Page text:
Predicting Hurricane Doug’s path of destruction

Posted on in Governance Debates

TheStar.com – Opinion/Contributors
Aug. 8, 2018.   By

Premier Doug Ford was only sworn into office on June 29, but already he’s embarked on a series of actions that presage a major tropical storm for Ontario.

Having analyzed the fallout from the province’s last right-wing government, I expect the damage wrought by Hurricane Doug will be particularly harsh for two specific and often intersecting constituencies: urban progressives and women.

Let’s consider Mike Harris’s track record as leader of two consecutive PC majority governments. Elected in 1995, Harris-era Conservatives endorsed lower taxes and cost-cutting in their calls for “less government,” “fewer politicians,” and “less overlap and duplication.” The Tory platform known as the Common Sense Revolution promised to “spend more efficiently” because, in Harris’s words, the party would trim “a lot of fat, a lot of waste.”

Arguably the most consequential decision of the Harris years for Canada’s largest city was sharp, rushed and unexpected. The move announced in December 1996 to eliminate borough and metropolitan government in Toronto rejected the recommendations of at least two expert reports, including one produced by a panel the PCs themselves commissioned. Harris’s government also ignored the results of a local referendum on amalgamation in 1997 in which 76 per cent of Toronto voters opposed plans for a megacity.

 

Doug Ford’s proposal to create a Toronto city council with 25 members echoes Harris’s record of reducing elected urban representatives from more than 100 before amalgamation to 44 by 2000. It is also entirely consistent with the PC mantra dating from 1995 that streamlining and efficiency trump democratic deliberation.

The implications of that approach remain far-reaching. Not only did the Harris PCs dramatically reduce welfare benefits, weaken rent controls and chop education funding in the name of cutting costs, but also they downloaded to fiscally strapped municipalities responsibility for child care, social housing and transit.

By empowering conservative suburban voices (like those of Mel Lastman and the Fords) at city hall under the megacity scheme, Harris’ strategy flattened the hose that carried funds for social programs at the same time as it limited chances for competing perspectives to challenge the Tory maelstrom.

In a 2006 book called Tales of Two Cities, I assessed divergent urban restructuring directions in London, U.K., and Toronto. Britain’s New Labour government of 1997 restored municipal decision-making in London after it had been shut down in the Thatcher years. The early consequences of renewing local control included measurable growth in the numbers of women from diverse backgrounds in senior municipal positions and the release of a city plan that considers how spatial development shapes the employment, child care and housing opportunities of varied groups of Londoners.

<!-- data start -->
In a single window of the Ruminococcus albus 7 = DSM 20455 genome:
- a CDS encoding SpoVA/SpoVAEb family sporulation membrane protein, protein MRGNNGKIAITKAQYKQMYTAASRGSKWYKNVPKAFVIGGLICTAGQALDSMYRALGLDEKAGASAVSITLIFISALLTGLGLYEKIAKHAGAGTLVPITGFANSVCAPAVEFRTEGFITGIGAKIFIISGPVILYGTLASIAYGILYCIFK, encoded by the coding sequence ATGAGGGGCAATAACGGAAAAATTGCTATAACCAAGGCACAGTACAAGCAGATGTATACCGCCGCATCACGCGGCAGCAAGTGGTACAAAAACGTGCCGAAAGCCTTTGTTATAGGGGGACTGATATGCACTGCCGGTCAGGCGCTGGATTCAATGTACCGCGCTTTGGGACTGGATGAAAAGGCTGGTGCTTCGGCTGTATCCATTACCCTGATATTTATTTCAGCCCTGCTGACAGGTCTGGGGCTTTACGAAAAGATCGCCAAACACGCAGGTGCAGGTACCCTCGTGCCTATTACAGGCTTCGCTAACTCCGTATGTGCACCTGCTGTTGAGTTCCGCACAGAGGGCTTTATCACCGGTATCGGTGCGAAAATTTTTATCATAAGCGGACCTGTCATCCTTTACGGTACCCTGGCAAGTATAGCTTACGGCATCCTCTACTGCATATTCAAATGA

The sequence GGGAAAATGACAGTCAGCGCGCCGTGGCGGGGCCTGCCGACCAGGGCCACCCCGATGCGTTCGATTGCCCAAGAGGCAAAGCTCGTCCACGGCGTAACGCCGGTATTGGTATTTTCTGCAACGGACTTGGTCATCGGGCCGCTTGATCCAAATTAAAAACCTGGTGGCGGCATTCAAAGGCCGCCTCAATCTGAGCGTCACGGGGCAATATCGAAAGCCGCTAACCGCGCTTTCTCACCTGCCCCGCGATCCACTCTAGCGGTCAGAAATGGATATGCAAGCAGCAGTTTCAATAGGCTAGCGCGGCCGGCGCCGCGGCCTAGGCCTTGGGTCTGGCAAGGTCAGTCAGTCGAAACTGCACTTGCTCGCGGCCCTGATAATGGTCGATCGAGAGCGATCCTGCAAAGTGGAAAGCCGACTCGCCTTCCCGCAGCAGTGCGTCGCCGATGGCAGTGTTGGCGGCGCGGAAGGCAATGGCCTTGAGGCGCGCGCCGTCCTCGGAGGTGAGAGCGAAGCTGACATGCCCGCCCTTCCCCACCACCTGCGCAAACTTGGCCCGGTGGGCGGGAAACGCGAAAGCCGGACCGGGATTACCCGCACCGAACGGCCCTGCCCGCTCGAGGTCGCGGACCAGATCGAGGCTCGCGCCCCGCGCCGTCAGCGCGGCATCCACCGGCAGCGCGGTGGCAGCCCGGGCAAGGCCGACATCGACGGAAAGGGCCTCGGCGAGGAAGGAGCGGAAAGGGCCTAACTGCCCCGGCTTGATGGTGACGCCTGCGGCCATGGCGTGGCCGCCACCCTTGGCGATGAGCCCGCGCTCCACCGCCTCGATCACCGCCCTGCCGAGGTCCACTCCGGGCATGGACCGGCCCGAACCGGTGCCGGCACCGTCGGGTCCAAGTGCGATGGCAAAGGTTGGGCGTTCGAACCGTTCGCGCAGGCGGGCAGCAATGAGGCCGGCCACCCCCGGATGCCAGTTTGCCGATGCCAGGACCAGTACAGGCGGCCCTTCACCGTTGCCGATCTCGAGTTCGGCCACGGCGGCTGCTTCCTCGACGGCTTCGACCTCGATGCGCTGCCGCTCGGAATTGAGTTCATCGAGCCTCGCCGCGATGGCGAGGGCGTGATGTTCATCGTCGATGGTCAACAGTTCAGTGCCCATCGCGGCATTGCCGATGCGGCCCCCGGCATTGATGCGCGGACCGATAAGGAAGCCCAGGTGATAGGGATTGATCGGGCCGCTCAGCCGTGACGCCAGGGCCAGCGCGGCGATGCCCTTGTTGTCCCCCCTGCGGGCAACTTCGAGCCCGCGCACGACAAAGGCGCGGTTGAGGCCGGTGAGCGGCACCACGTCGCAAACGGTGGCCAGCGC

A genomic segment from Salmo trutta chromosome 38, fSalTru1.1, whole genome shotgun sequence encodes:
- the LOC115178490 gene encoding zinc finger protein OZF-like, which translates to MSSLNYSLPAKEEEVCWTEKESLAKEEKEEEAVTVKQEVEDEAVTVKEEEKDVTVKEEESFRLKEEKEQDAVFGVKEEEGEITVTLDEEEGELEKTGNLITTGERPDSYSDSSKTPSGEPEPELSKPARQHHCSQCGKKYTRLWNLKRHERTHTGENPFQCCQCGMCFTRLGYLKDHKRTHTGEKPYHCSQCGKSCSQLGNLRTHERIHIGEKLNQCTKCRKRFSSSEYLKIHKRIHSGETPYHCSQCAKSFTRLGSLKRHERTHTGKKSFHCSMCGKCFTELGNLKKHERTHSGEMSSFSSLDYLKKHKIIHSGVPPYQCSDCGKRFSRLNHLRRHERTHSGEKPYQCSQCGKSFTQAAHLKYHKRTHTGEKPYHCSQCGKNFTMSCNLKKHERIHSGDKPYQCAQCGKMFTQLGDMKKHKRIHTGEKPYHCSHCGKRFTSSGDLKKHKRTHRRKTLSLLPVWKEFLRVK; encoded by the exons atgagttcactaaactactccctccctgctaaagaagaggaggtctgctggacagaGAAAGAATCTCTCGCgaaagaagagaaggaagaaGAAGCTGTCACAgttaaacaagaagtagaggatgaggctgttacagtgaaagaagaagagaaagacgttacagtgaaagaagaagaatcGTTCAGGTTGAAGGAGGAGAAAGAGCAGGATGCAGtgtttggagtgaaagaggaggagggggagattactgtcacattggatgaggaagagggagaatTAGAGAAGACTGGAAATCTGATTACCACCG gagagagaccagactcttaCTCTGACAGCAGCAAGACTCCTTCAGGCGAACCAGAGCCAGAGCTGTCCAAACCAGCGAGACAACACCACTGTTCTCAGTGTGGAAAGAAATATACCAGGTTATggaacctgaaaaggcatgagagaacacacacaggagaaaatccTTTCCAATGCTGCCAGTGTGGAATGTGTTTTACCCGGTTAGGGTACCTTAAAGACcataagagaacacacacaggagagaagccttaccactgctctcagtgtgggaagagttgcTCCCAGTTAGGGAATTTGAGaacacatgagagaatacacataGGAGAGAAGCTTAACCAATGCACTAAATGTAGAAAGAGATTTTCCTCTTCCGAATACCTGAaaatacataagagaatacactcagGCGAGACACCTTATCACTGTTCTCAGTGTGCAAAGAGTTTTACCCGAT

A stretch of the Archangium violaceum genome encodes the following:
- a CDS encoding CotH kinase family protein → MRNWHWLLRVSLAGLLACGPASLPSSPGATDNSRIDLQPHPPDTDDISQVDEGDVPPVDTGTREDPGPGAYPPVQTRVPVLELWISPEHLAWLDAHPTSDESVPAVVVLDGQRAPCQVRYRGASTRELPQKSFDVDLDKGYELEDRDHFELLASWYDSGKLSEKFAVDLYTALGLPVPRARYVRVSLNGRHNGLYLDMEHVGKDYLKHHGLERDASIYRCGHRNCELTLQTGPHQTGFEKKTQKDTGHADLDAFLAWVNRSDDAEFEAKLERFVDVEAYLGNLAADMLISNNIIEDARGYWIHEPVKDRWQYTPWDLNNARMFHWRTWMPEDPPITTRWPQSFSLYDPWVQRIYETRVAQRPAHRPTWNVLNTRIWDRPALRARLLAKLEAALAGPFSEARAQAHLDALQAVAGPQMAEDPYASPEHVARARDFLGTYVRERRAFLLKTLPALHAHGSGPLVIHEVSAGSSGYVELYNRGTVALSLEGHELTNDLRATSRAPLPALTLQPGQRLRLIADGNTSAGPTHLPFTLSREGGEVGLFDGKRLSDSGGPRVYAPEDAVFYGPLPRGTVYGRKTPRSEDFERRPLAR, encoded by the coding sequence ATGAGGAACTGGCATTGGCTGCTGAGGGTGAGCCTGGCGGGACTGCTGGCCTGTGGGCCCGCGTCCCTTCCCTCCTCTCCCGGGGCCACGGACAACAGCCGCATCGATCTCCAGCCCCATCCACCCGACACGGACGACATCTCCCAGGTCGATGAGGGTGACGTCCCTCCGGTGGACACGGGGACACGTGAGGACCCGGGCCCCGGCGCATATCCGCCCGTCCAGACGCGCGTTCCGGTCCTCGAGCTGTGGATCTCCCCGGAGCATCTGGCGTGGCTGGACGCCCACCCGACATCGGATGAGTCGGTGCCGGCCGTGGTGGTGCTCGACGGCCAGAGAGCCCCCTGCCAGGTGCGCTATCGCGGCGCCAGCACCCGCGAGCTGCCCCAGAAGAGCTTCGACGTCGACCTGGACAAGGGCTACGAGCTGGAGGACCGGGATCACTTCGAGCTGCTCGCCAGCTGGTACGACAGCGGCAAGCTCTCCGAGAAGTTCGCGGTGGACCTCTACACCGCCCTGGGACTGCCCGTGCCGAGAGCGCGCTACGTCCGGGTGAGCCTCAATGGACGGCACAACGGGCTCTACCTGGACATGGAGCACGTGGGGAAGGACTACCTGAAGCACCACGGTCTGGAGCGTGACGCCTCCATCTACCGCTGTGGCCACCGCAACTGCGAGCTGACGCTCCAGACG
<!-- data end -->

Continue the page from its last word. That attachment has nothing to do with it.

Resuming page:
Starkly different results emerged in Toronto. From holding two of the six mayoral posts on the old Metro Council, women disappeared as executive decision-makers in Canada’s largest city. From about a quarter of borough council and a third of Metro Council seats in 1996, proportions of elected women tended to stagnate or decline.

As of 2018, the representation of women on Toronto City Council is lower than in the last Metro Council of 22 years ago. The spatial plan governing amalgamated Toronto stresses nodes for highrise development and fails to consider how working women, new arrivals to the city or any other group of citizens might experience an increasingly dense and tense urban landscape.

Similar to the situation in the late 1990s, progressive critics of the Ford government will find fighting back is difficult when the game of musical chairs is stacked in such a way as to silence their voices.

It is already hard for local candidates — notably women from diverse ethnocultural and sexual orientation backgrounds — to win elections when we have an orderly, predictable system in place. Imagine trying to mount a campaign when chaos is intentionally created by a provincial government with nearly carte-blanche constitutional powers.

Hurricane Doug begins with a simple, brazen focus on streamlining debate out of the political calculus. Urban citizens with a democratic vision live in the eye of a very dangerous storm.

Sylvia Bashevkin teaches political science at the University of Toronto.

https://www.thestar.com/opinion/contributors/2018/08/08/predicting-hurricane-dougs-path-of-destruction.html

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